5. The at item (2) mentioned equivalent of thermodynamic energy (vintage unit Kilocalories) and mechanical work (vintage unit Kilogram-force meters) means that 427 kilogram-force meters are 1 Kilocalorie (Sänger 1933: 16), that is 4.184 Kilojoules.

The available food is limited by the Net Primary Production, which is the increase in an ecosystem's biomass during a vegetation period. This issue of food and feed available at the equivalents of filling stations makes caravan networks vulnerable to climate turmoil or climate change. Therefore, the World System interaction volume is limited by the budget of potential technical energy per interaction level. It is the distance and energy balance that makes plausible the recently disputed the El Alcaya report on Samaipata as a maize growing center. Samaipata is situated at the maximum range of military agency of the Incas. An installation of terraced sinkholes similar to Moray still in use for maize was identified in the Collca valley (Plachetka 2011: 159–161), which is populated by resettles for frontier agriculture. There are local indigenous sorts of maize (zea mays).

The original concept of China's New Silk Road seems as if it was intended to apply the ‘lasagna’ model of the World System research:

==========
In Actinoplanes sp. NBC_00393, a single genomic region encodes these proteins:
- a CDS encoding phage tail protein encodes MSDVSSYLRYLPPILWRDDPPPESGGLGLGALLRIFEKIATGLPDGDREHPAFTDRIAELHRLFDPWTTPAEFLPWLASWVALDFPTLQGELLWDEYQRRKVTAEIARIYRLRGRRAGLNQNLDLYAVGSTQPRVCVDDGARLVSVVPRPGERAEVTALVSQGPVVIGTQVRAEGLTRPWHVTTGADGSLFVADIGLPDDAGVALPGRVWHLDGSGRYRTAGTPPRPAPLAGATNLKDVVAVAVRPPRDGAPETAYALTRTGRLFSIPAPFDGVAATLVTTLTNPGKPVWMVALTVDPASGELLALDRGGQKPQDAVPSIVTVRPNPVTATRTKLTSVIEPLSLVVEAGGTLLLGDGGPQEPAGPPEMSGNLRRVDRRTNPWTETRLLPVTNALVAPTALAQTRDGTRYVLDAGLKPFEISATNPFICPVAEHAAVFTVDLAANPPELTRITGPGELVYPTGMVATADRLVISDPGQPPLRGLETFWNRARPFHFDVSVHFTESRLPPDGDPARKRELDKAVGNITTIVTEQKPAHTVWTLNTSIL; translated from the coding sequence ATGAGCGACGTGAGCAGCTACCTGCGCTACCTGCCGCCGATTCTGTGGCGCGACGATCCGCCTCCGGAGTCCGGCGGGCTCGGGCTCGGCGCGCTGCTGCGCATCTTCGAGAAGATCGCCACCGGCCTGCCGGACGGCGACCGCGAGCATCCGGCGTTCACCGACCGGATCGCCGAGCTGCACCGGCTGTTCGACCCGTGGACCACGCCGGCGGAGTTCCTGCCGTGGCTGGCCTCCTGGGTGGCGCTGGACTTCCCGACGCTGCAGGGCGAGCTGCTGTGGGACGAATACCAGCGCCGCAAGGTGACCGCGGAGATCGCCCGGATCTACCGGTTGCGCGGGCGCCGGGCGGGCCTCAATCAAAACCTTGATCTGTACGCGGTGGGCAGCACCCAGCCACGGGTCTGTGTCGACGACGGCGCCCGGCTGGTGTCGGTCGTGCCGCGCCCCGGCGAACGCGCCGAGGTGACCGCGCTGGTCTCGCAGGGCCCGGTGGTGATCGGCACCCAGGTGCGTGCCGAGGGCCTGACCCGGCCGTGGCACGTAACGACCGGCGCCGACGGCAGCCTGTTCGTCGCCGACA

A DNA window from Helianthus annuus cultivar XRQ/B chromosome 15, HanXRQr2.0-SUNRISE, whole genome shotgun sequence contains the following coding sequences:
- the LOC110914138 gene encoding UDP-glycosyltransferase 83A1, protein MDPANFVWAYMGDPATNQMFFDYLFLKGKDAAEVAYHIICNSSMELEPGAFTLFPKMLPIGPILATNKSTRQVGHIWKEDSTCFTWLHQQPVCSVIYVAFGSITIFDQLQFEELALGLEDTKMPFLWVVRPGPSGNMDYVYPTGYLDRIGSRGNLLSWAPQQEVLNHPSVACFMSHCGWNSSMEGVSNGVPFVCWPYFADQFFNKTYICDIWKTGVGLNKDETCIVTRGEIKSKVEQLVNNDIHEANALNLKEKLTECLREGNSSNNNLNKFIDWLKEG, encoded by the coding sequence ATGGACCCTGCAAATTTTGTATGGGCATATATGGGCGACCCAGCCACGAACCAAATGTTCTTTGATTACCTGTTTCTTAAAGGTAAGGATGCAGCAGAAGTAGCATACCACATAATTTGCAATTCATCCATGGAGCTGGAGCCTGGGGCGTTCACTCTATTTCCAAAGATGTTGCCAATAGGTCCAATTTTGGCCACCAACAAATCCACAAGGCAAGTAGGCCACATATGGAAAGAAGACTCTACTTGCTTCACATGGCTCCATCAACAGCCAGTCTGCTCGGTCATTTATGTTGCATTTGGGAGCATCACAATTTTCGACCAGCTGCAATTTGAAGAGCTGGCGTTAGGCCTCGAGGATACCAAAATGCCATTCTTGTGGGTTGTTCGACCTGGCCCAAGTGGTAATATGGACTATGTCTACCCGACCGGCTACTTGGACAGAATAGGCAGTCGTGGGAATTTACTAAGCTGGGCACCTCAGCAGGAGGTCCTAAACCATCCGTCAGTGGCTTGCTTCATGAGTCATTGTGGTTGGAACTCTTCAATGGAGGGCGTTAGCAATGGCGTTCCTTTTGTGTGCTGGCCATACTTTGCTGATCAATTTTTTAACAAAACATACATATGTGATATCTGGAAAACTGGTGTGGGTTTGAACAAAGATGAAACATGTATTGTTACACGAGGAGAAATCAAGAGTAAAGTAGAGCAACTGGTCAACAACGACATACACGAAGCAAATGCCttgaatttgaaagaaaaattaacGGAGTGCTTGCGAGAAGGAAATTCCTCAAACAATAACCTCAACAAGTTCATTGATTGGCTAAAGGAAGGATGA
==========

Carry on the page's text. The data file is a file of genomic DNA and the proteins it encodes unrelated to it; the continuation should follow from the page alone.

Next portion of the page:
Table 8

The parallels between the so-called New Silk Road
and the World System approach

China's present concept

(Pop 2016)

Show case

Historical

references

Political Coordination

Zhèng Hé in Indonesia


Technical coherence of infrastructure

Cultural brokers (Chinese sojourners)

Reid, Alilunas-Rodgers (1996)

Conductivity of trade routes

Perhaps the reason to foster the Islam made in China

Kong (2015)

Financial integration

Silver standard

Frank (2008 [1998])

People-to-People bonds

From Peru: the ecologic exogamy


The development of indigenous money system (Wicks 1992) in Southeast Asia suggests that the governmental coffers were filled by durable grains that can be stored: rice (oryza sativa) and maize (zea mays). Storable crops were required to finance the most important component for state formation: officials and bureaucrats (Grinin 2012: 63–135). The next vague concept is that of a city according to Yoffee (2009); however, Sassen's definition of a global city reduced to its essentials as a network hub is a common denominator of urban agglomerations in both Maritime South-East Asia and the Andean civilization at least during Inca rule.

5.2. Some Suggested Distinctive Traits of a Vavilov Culture